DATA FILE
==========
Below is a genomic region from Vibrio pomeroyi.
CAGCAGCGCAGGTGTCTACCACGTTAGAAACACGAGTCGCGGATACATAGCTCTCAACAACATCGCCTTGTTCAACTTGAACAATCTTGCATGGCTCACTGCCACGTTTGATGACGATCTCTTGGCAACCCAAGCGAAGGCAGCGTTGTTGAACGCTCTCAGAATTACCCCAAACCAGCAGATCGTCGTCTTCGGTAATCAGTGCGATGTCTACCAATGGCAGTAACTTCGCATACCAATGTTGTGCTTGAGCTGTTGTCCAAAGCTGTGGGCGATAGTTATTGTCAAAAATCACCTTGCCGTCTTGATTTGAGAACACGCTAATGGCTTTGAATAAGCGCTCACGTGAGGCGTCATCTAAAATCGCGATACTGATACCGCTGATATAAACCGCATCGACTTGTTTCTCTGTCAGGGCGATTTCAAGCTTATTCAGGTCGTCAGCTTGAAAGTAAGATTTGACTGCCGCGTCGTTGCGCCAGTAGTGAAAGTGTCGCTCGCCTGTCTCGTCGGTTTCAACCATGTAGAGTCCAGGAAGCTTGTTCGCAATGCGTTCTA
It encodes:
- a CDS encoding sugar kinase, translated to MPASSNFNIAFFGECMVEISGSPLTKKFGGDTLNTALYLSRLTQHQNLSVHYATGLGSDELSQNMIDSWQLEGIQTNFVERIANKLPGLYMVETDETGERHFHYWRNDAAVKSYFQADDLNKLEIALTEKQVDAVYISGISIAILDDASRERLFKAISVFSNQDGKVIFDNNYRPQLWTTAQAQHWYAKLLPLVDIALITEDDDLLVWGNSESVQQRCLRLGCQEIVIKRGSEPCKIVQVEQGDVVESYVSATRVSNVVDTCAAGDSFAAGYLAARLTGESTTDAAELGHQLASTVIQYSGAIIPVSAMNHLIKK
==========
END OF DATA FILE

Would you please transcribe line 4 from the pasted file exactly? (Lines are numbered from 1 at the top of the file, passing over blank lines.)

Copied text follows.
- a CDS encoding sugar kinase, translated to MPASSNFNIAFFGECMVEISGSPLTKKFGGDTLNTALYLSRLTQHQNLSVHYATGLGSDELSQNMIDSWQLEGIQTNFVERIANKLPGLYMVETDETGERHFHYWRNDAAVKSYFQADDLNKLEIALTEKQVDAVYISGISIAILDDASRERLFKAISVFSNQDGKVIFDNNYRPQLWTTAQAQHWYAKLLPLVDIALITEDDDLLVWGNSESVQQRCLRLGCQEIVIKRGSEPCKIVQVEQGDVVESYVSATRVSNVVDTCAAGDSFAAGYLAARLTGESTTDAAELGHQLASTVIQYSGAIIPVSAMNHLIKK